equality wheelDomestic Abuse Intervention Programs

I started volunteering at My Sister’s Closet this past April 2013. I decided to come to My Sister’s Closet because I knew what it stands for and supports, having shopped there before, and wanted to give back to community the best way I could. It has been wonderful experience. I do not only work with great clothes, but also work with many wonderful people with different skills and personalities. In the past, I had trouble fitting in, particularly in high school, but My Sister’s Closet feels just like a community. Everyone has something different to bring to the table; everyone has a different way to solve a problem. The volunteers at My Sister’s Closet are a diverse group and it is a joy every time I meet a different volunteer.

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 At My Sister’s Closet I learn to be accommodating because everyone has a different opinion. I develop my skills as a team player rather than an individual worker as I would usually do. We each play our strengths and cover for each other’s weaknesses and this is what makes a team work well. Coming to volunteer at the store feels like a breath of fresh air amidst the constant flood of schoolwork. I always feel like I am doing something useful when I am able to come in and leave my frustrations behind to be surrounded by everyone’s good energy, whether that be on shift, just coming into shop, or at a volunteer network meeting. Thanks to My Sister’s Closet, I feel such emotional fulfillment that material things could not give me; the fact that.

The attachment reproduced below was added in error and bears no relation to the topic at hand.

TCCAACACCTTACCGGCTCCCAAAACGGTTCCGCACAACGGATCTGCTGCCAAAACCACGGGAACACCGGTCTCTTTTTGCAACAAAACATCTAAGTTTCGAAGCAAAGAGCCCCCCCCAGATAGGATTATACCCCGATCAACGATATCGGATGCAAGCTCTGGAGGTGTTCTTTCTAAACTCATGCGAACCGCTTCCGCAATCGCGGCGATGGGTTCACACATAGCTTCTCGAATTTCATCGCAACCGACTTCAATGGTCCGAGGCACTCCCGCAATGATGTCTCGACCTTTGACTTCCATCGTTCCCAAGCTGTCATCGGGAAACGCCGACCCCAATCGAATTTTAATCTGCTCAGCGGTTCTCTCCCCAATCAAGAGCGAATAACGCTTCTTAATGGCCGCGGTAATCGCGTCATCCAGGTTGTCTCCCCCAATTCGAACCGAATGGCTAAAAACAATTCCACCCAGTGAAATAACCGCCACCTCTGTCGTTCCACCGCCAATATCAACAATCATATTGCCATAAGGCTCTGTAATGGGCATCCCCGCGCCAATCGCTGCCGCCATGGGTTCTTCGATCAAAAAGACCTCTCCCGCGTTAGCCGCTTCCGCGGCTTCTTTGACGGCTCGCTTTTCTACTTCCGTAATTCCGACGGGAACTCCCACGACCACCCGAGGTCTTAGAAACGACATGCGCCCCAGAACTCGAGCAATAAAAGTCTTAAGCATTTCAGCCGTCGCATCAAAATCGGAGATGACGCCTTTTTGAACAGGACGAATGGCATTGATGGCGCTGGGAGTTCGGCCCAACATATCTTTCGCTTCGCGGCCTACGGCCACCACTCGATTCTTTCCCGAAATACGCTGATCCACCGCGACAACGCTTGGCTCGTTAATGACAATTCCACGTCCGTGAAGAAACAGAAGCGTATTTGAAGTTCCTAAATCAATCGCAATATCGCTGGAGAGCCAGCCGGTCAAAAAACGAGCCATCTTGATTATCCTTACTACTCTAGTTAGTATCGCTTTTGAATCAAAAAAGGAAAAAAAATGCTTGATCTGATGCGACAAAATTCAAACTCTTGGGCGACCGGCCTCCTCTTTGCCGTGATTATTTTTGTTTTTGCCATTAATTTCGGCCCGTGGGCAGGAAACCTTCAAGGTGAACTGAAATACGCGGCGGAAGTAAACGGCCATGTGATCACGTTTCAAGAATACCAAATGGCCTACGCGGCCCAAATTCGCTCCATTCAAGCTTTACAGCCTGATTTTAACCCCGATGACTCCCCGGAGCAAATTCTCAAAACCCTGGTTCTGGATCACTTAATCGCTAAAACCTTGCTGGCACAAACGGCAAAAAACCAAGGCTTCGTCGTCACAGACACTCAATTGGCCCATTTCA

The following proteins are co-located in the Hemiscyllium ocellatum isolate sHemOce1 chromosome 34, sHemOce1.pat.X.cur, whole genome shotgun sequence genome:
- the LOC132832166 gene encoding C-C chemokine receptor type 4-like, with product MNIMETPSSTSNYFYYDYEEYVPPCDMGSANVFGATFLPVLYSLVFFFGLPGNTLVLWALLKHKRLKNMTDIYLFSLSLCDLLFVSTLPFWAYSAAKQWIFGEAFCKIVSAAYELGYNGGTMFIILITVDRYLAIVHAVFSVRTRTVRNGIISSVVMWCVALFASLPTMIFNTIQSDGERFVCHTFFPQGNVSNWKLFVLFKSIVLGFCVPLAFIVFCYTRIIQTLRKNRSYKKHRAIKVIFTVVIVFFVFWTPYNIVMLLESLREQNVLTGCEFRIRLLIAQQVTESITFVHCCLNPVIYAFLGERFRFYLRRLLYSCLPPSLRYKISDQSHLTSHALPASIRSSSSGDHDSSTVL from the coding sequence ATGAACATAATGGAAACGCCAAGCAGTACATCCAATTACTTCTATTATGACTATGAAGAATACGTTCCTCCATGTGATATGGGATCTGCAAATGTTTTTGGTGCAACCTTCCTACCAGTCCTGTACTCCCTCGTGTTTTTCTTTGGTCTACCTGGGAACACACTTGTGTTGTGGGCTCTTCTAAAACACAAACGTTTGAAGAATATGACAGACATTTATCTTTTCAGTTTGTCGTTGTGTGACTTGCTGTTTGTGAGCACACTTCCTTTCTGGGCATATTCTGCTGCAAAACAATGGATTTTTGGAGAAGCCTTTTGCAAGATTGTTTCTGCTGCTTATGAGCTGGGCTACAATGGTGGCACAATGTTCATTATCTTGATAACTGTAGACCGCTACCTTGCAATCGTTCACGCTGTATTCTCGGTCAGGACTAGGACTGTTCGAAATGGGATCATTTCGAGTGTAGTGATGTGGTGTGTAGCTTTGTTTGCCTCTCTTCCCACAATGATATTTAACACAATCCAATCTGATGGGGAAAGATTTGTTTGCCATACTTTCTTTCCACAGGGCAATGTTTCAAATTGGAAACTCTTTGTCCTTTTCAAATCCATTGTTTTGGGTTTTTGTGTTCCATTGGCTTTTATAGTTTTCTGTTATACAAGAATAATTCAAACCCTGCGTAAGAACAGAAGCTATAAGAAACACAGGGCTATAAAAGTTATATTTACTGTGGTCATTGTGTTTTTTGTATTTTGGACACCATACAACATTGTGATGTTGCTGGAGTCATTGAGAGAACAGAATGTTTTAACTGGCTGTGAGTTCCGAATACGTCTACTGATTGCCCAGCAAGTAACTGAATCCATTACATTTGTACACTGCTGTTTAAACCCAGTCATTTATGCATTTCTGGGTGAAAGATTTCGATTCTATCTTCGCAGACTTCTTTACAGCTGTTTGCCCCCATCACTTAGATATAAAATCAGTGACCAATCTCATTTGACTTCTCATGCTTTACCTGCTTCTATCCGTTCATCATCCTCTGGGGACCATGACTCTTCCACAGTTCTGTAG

Learn more about My Sister’s Closet, social enterprise of BWSS here.

My Sister's Closet on Instagram

 

Last year, Battered Women’s Support Services responded to over 10,000 crisis calls from women and girls to get help and end violence. We could not provide this essential support without your contribution.